16 comments:

23 Skidoo said...

Another female aviator that is often overlooked:
http://en.wikipedia.org/wiki/Beryl_Markham

Her book, West With the Night is a great read. There is some controversy about whether not she actually wrote it, but the story is still wonderful, regardless.

Anonymous said...

Don't forget Elizabeth “Bessie” Coleman (January 26, 1892 – April 30, 1926) After learning French from the Berlitz school in Chicago, she was licensed in France in 1921. Coleman was the first female pilot of African American descent, and the first person of African American descent to hold an international pilot license.

Cal said...

I knew of Amy Johnson, as I remember a statue of her in a busy street in Hull, England, the place of her birth.

Mrs Flobster said...

Terrific post. One can't help but be awed by her courage and tenacity. And thanks for spelling "Gipsy Moth" correctly. =)

And another bow to the awesome Al Stewart--the minute I started reading the post I was, like, "Oh! Flying Sorcery!"

... Past Present and Future is my favorite of his from the early days before he turned in a more pop-fluff direction; every track is interesting, but my favorite of all his work is "Roads to Moscow," which still gives me chills. And "Nostradamus," too. Good stuff.

Grumpy, M.D. said...

Yeah, his live version of Nostradamus is awesome.

Old MD Girl said...

Great story! Thanks for posting this!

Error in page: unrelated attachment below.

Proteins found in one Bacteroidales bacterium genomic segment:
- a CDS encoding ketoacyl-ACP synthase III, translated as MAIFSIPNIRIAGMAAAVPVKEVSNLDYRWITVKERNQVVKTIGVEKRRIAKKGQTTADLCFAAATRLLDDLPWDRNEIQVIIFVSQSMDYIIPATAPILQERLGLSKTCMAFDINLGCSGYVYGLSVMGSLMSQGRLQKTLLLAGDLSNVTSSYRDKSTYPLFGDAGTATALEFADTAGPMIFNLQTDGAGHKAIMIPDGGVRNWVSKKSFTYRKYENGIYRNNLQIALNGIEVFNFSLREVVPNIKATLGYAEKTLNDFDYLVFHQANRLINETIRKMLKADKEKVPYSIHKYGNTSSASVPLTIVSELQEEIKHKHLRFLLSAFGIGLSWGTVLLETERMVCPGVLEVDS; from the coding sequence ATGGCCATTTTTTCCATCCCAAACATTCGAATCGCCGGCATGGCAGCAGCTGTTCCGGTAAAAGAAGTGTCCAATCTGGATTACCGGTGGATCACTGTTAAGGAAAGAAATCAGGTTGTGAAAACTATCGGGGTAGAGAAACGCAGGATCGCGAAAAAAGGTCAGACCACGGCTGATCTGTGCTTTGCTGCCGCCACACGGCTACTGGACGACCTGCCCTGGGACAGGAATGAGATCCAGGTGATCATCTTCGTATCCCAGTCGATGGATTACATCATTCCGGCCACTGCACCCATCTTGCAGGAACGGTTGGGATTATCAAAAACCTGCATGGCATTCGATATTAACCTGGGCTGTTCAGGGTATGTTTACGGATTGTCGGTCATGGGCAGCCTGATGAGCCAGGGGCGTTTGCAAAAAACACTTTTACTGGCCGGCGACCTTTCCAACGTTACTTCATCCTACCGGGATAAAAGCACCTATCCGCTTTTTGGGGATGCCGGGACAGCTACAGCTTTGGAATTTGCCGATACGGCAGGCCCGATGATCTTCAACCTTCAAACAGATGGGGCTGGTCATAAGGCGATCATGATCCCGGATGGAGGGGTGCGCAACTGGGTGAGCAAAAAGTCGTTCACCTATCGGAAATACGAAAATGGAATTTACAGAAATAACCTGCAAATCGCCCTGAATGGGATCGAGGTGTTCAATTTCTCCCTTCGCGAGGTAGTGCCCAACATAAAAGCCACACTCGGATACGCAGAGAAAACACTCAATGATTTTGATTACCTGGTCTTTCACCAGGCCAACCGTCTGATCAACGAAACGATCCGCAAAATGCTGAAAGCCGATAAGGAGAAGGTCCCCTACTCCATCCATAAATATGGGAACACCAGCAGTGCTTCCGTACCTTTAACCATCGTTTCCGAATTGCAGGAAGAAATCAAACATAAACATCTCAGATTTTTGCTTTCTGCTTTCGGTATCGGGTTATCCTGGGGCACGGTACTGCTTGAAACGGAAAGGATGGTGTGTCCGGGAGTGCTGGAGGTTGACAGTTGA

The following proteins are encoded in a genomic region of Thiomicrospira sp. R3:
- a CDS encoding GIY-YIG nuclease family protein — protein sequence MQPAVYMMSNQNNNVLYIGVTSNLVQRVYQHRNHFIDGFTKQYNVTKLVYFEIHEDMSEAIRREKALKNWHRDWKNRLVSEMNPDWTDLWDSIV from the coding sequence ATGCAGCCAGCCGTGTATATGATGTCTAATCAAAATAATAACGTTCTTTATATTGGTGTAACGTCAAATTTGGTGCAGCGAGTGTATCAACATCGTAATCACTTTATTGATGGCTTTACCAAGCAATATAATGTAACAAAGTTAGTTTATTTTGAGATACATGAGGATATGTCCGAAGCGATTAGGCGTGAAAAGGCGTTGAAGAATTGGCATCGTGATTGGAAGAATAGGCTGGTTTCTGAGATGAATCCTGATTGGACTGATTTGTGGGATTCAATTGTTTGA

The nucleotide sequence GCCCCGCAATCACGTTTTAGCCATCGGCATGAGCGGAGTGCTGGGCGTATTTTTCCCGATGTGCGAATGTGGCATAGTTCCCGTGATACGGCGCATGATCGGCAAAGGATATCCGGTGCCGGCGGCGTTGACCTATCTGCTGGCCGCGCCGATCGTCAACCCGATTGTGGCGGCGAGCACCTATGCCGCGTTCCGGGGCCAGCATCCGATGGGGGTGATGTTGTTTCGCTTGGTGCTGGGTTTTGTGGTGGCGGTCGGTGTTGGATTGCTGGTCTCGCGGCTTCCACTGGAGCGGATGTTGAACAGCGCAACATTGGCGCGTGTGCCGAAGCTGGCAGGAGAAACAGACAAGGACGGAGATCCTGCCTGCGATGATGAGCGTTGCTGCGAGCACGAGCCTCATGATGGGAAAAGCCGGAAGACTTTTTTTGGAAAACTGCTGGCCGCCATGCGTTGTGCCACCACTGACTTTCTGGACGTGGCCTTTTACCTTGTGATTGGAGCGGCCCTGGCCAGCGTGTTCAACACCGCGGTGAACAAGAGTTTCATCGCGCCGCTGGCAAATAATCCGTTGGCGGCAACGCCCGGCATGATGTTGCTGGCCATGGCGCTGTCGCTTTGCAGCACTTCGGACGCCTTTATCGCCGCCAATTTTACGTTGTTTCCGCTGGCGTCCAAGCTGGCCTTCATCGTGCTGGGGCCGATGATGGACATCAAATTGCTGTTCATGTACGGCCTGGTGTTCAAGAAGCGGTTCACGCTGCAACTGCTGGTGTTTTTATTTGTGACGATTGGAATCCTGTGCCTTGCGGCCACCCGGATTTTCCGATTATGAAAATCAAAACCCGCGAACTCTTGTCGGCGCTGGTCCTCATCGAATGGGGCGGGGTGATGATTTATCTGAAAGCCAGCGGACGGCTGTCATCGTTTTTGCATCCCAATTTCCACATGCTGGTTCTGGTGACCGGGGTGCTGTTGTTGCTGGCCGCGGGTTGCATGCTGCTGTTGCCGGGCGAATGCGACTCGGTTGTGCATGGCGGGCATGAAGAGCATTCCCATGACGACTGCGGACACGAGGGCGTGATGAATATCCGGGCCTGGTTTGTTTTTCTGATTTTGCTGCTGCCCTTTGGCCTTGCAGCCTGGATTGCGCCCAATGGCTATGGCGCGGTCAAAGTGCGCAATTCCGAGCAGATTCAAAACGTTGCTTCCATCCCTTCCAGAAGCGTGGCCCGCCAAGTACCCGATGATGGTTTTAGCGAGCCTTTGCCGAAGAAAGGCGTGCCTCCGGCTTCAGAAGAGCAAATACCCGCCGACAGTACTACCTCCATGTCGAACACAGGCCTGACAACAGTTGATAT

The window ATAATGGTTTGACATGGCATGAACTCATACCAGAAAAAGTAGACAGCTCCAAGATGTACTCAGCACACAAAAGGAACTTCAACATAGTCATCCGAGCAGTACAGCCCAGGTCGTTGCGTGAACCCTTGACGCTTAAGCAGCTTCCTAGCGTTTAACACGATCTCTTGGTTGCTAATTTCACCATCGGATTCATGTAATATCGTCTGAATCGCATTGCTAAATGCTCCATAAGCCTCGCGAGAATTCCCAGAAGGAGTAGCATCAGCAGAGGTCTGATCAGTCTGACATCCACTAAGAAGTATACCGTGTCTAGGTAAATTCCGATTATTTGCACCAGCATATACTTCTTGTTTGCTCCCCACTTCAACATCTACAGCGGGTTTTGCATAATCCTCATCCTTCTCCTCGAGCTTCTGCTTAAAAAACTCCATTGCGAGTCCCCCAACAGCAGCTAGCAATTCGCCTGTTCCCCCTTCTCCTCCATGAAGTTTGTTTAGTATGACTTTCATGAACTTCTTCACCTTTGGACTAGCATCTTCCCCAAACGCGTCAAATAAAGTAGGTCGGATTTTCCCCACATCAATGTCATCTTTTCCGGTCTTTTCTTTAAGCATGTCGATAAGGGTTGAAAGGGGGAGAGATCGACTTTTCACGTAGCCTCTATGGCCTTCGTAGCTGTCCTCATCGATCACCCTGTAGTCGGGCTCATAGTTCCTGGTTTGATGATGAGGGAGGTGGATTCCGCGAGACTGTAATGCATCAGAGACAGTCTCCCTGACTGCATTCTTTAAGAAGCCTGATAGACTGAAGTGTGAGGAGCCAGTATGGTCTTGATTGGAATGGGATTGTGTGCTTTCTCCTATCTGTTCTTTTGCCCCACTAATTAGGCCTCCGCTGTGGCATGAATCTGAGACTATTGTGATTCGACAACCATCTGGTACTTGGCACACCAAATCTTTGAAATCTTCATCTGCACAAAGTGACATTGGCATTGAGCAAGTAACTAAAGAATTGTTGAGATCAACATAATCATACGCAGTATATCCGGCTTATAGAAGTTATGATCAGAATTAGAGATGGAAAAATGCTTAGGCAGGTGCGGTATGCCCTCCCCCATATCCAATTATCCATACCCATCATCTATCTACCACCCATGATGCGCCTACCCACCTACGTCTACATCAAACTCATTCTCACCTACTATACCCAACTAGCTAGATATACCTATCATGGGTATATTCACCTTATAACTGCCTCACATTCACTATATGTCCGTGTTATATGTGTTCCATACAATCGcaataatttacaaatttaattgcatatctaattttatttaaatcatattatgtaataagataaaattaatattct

Anonymous said...

You do nice tributes Grumpy.

You point out the reasons why that was the Greatest Generation. My 90 year old mother was commenting on how it was, just the other day. She and her sister were college educated chemist (another oddity of gender in that day) and they also were engaged in War Effort. But she spoke highly of the sacrifices of her generation.

ERP said...

I like the story of those three Gloster Se Gladiators that supposedly defended Malta - although evidence seems to show that there were at least six. These old planes (for the time). One was held in reserve and was called "Desperation". Apparently they were up against a largely incompetent Italian air attack as clearly they would have been totally wiped out by German ME109's.

ERP said...

I just read my comment full of typos. They were SEA Gladiators. And I meant to say that these old planes were completely antiquated by the time of the attack but luckily were up against a relatively ineffectual Italian air force.

Ninjamedic said...

I've seen Jason in the Science museum and I used to live near to whre her plane went down.

She was a fabulous woman, from all accounts.

Beach Bum said...

Thanks for this. Fascinating! And I agree with the first commenter, West with the Night is excellent!

The Mother said...

Vive la femme!

Anonymous said...

I just watched a repeat of a fabulous show about the women's ATA on the BBC called Spitfire Women.

http://www.bbc.co.uk/programmes/b00tw1m1

I don't think you can watch it again outside the UK, but there's a trailer for it on Youtube.

http://www.youtube.com/watch?v=KwKLL0TklxU

Full of amazing bright old ladies. Among other things, like delivering all sorts of planes without any specific training, they were apparently the first to obtain equal pay for an equal job.

101Md said...

love this!! your history posts are always so awesome!

Anonymous said...

Loved the link to Al Stewart (I'm another hidden fan) and find your blog great fun after some years working for a web site for British GPs. Also agree that Nostradamus is his best work but Trains and Joe the Georgian are pretty thought provoking too.

Anonymous said...

If you haven't seen the documentary Fly Girls, you really should. It's both enlightening and enjoyable.